Immigration law requires foreign religious workers to belong to a religious group accredited by the Ministry of Foreign Affairs and Religion, and stipulates that religious workers may receive permission to stay at least 90 days but not more than two years, and the permission is renewable. Immigration regulations require religious workers to apply for temporary residency before arrival.
The Ministry of Public Education provides assistance to private schools, both Catholic and non-Catholic, that includes directly hiring teachers, providing teacher salaries, and assisting with monetary support.
The law establishes that public schools must provide religious instruction given by a person able to promote moral values, tolerance, and be respectful of human rights. If a parent, on behalf of a child chooses to opt out of religious courses, the parent needs to make a written request. The government allows non-Catholic religion courses in public schools to conform with a 2010 Supreme Court ruling annulling a regulation that limited public school religious instruction to Catholic courses.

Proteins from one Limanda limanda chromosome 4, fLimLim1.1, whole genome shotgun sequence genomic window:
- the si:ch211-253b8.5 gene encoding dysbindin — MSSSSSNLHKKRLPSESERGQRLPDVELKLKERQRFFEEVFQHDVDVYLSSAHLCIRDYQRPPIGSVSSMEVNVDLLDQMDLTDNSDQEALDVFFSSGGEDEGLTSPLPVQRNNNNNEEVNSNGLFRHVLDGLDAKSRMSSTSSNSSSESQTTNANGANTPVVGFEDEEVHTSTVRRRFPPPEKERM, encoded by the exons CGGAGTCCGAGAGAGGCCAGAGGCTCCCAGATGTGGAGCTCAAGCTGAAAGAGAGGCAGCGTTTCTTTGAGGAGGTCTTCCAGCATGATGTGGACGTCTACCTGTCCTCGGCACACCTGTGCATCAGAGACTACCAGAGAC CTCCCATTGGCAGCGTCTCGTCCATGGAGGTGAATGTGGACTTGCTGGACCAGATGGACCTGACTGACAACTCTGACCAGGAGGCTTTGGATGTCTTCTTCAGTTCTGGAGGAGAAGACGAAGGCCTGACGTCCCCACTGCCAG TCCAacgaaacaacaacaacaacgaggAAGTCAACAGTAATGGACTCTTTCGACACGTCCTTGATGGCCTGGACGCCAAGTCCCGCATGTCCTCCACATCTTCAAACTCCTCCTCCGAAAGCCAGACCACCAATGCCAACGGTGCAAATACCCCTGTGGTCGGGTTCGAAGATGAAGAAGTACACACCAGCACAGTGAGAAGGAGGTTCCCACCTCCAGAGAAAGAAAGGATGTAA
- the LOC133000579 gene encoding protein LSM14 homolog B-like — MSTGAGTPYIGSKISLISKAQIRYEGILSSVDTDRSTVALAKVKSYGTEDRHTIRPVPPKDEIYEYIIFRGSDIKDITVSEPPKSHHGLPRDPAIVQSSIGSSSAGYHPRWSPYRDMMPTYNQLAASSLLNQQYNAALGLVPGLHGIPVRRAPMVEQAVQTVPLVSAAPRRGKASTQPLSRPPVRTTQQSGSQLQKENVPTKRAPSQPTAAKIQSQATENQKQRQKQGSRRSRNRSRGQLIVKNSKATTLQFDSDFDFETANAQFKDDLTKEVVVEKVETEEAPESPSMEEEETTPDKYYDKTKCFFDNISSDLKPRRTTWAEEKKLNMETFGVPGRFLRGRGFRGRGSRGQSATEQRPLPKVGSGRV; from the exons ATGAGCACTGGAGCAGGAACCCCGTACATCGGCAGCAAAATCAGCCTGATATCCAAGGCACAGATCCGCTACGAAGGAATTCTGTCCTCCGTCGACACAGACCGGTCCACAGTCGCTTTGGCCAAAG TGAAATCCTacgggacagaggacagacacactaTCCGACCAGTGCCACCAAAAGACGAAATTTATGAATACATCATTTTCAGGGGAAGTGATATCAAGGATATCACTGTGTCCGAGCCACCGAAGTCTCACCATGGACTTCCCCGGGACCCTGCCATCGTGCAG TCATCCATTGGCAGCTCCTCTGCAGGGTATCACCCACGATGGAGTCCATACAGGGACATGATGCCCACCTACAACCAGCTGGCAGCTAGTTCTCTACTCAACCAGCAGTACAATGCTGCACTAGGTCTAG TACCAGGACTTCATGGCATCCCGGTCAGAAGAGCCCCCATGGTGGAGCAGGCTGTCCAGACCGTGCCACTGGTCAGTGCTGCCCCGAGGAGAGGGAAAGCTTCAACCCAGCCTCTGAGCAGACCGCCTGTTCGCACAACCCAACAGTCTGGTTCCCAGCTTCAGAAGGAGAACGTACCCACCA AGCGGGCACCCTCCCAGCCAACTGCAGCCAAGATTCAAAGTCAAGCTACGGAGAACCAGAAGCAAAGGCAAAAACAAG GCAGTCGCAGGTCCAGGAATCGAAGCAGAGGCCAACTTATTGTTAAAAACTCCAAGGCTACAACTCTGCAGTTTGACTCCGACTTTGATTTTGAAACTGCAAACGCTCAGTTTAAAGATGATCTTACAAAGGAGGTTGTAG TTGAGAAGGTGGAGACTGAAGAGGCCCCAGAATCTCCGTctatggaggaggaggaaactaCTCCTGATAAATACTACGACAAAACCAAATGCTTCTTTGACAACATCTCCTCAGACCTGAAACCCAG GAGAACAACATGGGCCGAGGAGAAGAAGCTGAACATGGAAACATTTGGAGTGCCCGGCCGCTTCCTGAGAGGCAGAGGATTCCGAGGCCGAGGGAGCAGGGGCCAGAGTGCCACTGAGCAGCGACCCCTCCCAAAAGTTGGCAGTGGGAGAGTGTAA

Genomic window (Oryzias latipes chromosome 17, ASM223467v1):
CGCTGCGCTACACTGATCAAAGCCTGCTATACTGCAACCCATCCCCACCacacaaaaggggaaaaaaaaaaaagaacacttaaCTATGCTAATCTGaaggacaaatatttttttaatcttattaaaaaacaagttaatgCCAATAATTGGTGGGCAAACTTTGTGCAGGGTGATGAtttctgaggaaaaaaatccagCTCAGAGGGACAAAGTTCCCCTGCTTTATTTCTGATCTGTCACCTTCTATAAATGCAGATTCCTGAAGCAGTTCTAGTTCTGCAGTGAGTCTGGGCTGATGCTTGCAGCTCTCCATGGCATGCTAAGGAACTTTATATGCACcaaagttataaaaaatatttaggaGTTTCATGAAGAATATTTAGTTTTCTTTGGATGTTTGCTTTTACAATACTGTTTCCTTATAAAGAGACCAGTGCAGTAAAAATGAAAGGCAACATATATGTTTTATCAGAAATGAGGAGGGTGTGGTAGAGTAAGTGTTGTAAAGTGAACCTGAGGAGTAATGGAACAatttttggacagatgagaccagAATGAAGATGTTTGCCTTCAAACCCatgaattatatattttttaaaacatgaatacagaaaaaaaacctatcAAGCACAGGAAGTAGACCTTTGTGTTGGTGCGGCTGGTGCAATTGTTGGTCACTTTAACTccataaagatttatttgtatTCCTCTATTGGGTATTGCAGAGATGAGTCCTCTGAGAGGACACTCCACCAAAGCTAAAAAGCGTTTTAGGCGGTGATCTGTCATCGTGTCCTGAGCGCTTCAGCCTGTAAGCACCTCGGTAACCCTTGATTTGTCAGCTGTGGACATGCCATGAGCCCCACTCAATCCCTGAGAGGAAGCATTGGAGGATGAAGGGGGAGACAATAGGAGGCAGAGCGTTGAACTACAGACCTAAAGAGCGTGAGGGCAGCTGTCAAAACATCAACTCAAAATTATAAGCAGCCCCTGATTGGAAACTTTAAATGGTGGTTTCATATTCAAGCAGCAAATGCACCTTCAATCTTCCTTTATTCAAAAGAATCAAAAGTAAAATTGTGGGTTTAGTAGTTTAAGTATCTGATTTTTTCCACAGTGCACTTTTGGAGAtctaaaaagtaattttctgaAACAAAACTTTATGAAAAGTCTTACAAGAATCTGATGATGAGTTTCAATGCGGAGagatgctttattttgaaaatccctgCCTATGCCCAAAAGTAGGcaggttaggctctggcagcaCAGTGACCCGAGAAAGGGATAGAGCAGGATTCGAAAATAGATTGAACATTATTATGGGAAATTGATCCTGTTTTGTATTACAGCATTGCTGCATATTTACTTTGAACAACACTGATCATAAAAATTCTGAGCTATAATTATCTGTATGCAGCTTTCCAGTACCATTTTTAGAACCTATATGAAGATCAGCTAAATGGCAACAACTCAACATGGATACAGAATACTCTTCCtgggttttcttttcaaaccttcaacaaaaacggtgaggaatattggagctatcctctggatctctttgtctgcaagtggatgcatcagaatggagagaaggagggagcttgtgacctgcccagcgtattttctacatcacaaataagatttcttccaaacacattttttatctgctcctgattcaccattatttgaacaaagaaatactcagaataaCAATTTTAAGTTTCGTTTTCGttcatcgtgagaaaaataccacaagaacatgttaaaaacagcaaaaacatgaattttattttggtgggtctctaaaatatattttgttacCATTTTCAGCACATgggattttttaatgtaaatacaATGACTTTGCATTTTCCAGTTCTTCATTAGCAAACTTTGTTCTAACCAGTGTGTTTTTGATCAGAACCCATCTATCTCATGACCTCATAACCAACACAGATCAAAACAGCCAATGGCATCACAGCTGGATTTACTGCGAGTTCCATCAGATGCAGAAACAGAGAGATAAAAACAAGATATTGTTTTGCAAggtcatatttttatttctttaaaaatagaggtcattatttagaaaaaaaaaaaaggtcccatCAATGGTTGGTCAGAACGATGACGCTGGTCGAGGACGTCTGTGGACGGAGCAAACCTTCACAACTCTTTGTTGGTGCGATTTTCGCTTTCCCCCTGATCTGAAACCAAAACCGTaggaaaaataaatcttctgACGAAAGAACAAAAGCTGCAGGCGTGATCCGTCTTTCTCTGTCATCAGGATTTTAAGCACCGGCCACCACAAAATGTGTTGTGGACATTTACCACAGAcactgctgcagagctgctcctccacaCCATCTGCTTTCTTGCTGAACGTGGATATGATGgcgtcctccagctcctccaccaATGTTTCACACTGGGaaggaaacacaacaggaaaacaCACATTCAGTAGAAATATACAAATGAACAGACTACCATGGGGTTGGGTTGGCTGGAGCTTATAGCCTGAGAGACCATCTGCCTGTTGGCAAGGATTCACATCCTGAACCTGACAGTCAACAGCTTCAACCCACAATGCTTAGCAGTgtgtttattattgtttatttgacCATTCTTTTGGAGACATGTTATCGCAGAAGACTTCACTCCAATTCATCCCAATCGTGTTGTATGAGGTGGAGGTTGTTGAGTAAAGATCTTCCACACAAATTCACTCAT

The government earmarked funding for construction or improvement projects of Catholic churches around the country. Some evangelical leaders protested to legislators and government officials that it was unfair for the government to provide land and tax exemptions exclusively to the Catholic Church, no church should receive government funding, and the Catholic Church should be funded by its own members. In fiscal year 2013, the government allocated 300 million colones ($562,600) for repairs on Catholic churches and for salaries of Catholic sisters and priests who taught at semi-public schools. Evangelicals stated that Catholics should have obtained funding from members to make these repairs rather than receiving it from the government.